That’s either the worst Microsoft announcement I’ve seen this year — or it’s an incredible overstepping of antitrust proportions that deserves fire and brimstone.

    Do you read the announcement any differently? Is this perhaps an opt-in kind of thing, where you have to activate the extension (which is dirty pool, too, don’t get me wrong)? Or is Microsoft going to roll out Bing as the default search engine in Chrome for everybody who’s getting Office ProPlus … as a Service, of course.

    UPDATE: Catalin Cimpanu, over at ZDNet, is under the impression that this is for real — that Office 365 ProPlus will hijack your Chrome browser search engine. He goes over MS’s published methods for preventing the hijacking.

    Where’s the outrage? Or is this the new normal?

  • Hoffman: Bing results are racist, antisemitic, pedophiliaic, conspiratorial

    I didn’t believe it until I tried some of the searches myself. Google comes up clean, but Bing barfs big-time.

    Chris Hoffman at How-To Geek: Bing Is Suggesting the Worst Things You Can Imagine

    Microsoft has a responsibility to clean up Bing. A major search engine (and especially one that is increasingly becoming a harder-to-turn-off default built into Windows 10) shouldn’t be suggesting its users search for racist garbage and images of underage children.

    Wonder if Satya has seen this? Bing’s come a long way since he was in charge.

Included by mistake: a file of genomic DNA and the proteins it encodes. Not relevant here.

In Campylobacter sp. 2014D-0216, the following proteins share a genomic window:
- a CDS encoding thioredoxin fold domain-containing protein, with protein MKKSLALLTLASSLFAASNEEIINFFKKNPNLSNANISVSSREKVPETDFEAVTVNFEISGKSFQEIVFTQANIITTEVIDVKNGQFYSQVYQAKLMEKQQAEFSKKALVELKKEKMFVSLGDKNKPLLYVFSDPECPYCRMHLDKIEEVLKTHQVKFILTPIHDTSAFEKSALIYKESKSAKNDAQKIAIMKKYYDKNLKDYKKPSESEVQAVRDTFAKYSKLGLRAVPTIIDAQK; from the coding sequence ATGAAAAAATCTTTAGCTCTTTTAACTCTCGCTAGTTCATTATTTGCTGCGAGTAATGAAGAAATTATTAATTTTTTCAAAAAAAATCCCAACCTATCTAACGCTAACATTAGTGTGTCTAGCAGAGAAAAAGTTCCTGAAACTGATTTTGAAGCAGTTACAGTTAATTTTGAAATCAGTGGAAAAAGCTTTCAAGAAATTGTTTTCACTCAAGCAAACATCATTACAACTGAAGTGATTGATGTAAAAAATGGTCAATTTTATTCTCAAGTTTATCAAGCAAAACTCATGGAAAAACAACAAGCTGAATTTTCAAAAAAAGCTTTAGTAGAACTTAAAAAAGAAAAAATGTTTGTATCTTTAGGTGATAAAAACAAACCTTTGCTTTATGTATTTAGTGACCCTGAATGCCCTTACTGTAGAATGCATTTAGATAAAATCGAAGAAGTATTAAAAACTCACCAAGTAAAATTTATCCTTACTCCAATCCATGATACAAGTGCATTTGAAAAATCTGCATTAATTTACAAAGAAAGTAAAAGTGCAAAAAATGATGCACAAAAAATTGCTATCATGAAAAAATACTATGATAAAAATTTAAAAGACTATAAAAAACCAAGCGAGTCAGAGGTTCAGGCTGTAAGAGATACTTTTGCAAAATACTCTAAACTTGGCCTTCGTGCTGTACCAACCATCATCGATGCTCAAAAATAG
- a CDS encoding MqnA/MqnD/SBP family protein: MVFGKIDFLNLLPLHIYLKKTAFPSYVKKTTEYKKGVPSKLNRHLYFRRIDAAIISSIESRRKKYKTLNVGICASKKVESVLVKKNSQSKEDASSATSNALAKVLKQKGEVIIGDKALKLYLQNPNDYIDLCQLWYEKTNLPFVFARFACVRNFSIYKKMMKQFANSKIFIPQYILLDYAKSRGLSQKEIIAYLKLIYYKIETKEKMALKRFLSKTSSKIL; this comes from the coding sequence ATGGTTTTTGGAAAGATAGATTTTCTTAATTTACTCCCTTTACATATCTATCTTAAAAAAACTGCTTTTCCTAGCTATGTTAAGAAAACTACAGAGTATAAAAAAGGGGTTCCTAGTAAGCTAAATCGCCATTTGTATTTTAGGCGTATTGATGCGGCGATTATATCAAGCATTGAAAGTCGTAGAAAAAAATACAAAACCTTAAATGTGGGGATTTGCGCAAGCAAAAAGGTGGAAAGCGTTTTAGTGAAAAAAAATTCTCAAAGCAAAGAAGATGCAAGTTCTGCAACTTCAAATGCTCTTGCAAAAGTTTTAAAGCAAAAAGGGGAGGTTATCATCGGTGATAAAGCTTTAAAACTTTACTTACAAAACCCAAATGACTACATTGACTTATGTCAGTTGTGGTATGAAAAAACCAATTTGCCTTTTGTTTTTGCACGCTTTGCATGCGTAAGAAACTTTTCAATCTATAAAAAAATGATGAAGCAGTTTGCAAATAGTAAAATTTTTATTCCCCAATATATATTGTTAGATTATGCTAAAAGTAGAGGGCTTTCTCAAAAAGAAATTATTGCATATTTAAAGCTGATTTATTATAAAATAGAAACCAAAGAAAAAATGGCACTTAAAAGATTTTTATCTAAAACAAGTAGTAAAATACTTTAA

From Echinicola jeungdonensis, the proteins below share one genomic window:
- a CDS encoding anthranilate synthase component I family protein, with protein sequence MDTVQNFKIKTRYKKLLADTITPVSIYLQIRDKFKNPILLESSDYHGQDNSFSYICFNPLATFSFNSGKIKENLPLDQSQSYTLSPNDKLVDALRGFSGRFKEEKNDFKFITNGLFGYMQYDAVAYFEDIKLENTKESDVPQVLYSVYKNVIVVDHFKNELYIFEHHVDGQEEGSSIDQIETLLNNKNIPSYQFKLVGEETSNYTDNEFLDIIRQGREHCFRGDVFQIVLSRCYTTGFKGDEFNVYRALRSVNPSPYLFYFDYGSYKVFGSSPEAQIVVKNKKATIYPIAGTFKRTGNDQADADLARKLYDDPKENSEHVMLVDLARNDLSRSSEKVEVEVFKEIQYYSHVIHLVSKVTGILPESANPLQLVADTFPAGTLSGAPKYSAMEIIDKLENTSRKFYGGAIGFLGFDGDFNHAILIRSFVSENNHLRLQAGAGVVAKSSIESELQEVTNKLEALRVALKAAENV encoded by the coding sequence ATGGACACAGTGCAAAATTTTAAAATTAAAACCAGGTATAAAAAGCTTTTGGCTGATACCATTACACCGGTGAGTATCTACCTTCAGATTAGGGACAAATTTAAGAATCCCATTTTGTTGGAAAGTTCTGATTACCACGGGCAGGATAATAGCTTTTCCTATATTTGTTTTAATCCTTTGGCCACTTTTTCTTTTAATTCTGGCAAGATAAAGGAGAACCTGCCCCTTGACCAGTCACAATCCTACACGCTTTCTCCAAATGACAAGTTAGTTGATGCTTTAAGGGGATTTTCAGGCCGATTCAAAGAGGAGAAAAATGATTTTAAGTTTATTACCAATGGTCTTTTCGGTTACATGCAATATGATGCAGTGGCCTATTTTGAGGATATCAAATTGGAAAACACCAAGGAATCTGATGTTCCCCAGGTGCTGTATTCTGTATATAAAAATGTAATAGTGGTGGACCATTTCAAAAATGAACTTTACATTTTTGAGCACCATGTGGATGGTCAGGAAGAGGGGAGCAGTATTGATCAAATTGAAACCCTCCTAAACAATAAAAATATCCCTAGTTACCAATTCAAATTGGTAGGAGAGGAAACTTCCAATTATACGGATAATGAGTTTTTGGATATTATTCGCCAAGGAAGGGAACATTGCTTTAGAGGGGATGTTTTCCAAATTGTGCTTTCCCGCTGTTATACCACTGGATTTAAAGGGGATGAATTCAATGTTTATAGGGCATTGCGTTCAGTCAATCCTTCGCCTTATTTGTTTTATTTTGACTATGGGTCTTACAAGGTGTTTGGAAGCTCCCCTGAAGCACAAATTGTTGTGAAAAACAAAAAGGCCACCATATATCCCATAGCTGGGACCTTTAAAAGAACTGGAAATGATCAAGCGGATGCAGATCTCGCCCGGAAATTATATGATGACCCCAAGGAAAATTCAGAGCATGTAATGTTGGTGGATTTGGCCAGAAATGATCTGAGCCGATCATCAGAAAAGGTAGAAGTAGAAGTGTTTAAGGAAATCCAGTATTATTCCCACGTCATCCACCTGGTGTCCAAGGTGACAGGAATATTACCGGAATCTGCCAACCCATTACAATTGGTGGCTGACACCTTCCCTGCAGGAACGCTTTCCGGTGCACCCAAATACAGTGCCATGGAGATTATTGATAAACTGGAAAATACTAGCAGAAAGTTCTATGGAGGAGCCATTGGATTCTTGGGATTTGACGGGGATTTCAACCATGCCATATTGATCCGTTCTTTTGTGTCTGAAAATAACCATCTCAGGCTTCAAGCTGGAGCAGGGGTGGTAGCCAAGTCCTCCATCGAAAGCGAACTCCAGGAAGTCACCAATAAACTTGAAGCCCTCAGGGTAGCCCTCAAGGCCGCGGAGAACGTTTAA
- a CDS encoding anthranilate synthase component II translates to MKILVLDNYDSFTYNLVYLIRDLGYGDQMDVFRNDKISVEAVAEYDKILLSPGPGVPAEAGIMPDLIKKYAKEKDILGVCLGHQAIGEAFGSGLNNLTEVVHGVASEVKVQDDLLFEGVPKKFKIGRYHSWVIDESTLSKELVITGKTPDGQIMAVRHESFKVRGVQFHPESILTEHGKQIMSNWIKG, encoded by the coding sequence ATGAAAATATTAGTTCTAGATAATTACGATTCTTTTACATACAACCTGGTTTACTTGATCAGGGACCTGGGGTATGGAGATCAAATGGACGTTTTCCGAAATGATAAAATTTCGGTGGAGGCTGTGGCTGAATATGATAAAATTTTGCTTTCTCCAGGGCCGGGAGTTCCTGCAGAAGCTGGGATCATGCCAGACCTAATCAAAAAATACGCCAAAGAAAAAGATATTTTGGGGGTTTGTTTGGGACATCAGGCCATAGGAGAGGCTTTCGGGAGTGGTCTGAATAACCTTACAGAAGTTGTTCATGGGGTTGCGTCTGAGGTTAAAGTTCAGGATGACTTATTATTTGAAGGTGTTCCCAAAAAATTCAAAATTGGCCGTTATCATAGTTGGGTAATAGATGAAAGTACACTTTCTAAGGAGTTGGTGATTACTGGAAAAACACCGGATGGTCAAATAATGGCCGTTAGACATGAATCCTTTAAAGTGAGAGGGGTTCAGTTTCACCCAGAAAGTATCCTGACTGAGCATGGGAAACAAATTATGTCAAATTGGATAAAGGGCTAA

• Search engine market share – Bing and Yahoo neck-and-neck

    Add this to the long list of things I didn’t know.

    A tweet from @teroalhonnen led me to poke around the usage statistics for web search engines. Of course, Google’s far out in front. But I didn’t realize that Bing and Yahoo are neck-and-neck. Yahoo, for heaven’s sake.

    Statcounter says in July, Google ran 92% of market share, Bing was 2.55% and Yahoo 2.23%.

    The big Chinese search engine Baidu (which is probably underrepresented in the results) came in at 1.44% and Russian giant Yandex (also likely underrepresented) was 0.89%. Remember that Statcounter only tallies hits on web sites that it monitors, and, unlike Netmarketshare, doesn’t try to jiggle the figures for parts of the world that it doesn’t cover so well.

    Bing’s been on a downhill spiral for the past five years. In July 2012, its share stood at 2.96%. In July 2014, it ran all the way up to 3.84%. Last month’s 2.55% was the lowest score ever.

    This in spite of the fact that Bing’s the default search engine — and bloody difficult to change — on Edge in particular, and all versions of Windows 10 in general.

  • Cortana should be dancing in the streets

    Qi Lu leaves, Cortana and Bing to Shum, Office and Pall’s Skype go to Jha: This morning saw a breathtaking push to put Cortana in the driver’s seat.

    InfoWorld Woody on Windows

  • Cortana now restricted to Edge and Bing: It’s the clicks, stupid

    Likely the #1 way for Microsoft to make money off Windows 10.

    InfoWorld Woody on Windows.

  • Windows 10 search and Bing

    Fascinating mail from AA:

    I am a reluctant Windows 10 user (at work).

    Bing searchWhen I use the Windows 10 search box at work, the default view when I click the box is to see a bunch of tiles about what is “popular now”.  To me this a distraction, so I typed the following string into the search panel:    “dont show bing news in search panel windows 10”.

    When my browser pops up (Chrome, with Google search set as its default search tool, but ignored in this case), I get a very Bing-centric set of responses, but no answers.



    If I open my browser on my own, and perform the same search directly, I get a very different (and more useful) response.